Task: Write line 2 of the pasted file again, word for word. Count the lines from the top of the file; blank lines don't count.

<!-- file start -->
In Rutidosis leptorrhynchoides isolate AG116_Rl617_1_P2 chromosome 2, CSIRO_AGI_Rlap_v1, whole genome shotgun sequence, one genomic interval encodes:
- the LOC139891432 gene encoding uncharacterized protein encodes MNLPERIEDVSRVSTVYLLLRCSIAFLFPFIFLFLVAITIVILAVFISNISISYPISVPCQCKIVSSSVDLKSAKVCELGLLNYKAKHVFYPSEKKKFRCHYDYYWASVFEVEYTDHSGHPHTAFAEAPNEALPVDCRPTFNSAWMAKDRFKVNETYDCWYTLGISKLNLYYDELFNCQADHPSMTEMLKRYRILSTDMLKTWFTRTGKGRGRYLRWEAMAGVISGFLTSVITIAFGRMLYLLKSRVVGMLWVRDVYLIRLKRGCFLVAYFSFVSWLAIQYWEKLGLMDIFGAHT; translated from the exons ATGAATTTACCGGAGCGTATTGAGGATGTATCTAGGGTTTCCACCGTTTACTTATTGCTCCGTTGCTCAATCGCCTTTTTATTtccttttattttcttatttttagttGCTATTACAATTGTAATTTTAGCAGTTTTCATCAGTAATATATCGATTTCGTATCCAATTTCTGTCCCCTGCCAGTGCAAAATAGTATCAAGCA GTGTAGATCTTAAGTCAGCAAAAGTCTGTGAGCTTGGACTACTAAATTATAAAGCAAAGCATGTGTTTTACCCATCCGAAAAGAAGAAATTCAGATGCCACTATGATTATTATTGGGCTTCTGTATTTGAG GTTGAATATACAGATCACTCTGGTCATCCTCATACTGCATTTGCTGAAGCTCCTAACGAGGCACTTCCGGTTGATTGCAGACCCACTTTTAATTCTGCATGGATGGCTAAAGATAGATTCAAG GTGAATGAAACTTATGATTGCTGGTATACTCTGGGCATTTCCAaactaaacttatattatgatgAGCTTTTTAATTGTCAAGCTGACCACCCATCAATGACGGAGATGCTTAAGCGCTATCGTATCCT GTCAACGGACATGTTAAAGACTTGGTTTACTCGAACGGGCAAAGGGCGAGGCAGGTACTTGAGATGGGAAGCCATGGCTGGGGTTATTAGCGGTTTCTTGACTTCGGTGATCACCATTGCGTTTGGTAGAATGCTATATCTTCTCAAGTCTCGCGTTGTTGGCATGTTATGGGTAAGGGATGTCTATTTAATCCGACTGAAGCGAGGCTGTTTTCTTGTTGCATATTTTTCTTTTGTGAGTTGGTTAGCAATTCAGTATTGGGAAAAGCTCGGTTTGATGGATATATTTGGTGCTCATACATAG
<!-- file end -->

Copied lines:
- the LOC139891432 gene encoding uncharacterized protein encodes MNLPERIEDVSRVSTVYLLLRCSIAFLFPFIFLFLVAITIVILAVFISNISISYPISVPCQCKIVSSSVDLKSAKVCELGLLNYKAKHVFYPSEKKKFRCHYDYYWASVFEVEYTDHSGHPHTAFAEAPNEALPVDCRPTFNSAWMAKDRFKVNETYDCWYTLGISKLNLYYDELFNCQADHPSMTEMLKRYRILSTDMLKTWFTRTGKGRGRYLRWEAMAGVISGFLTSVITIAFGRMLYLLKSRVVGMLWVRDVYLIRLKRGCFLVAYFSFVSWLAIQYWEKLGLMDIFGAHT; translated from the exons ATGAATTTACCGGAGCGTATTGAGGATGTATCTAGGGTTTCCACCGTTTACTTATTGCTCCGTTGCTCAATCGCCTTTTTATTtccttttattttcttatttttagttGCTATTACAATTGTAATTTTAGCAGTTTTCATCAGTAATATATCGATTTCGTATCCAATTTCTGTCCCCTGCCAGTGCAAAATAGTATCAAGCA GTGTAGATCTTAAGTCAGCAAAAGTCTGTGAGCTTGGACTACTAAATTATAAAGCAAAGCATGTGTTTTACCCATCCGAAAAGAAGAAATTCAGATGCCACTATGATTATTATTGGGCTTCTGTATTTGAG GTTGAATATACAGATCACTCTGGTCATCCTCATACTGCATTTGCTGAAGCTCCTAACGAGGCACTTCCGGTTGATTGCAGACCCACTTTTAATTCTGCATGGATGGCTAAAGATAGATTCAAG GTGAATGAAACTTATGATTGCTGGTATACTCTGGGCATTTCCAaactaaacttatattatgatgAGCTTTTTAATTGTCAAGCTGACCACCCATCAATGACGGAGATGCTTAAGCGCTATCGTATCCT GTCAACGGACATGTTAAAGACTTGGTTTACTCGAACGGGCAAAGGGCGAGGCAGGTACTTGAGATGGGAAGCCATGGCTGGGGTTATTAGCGGTTTCTTGACTTCGGTGATCACCATTGCGTTTGGTAGAATGCTATATCTTCTCAAGTCTCGCGTTGTTGGCATGTTATGGGTAAGGGATGTCTATTTAATCCGACTGAAGCGAGGCTGTTTTCTTGTTGCATATTTTTCTTTTGTGAGTTGGTTAGCAATTCAGTATTGGGAAAAGCTCGGTTTGATGGATATATTTGGTGCTCATACATAG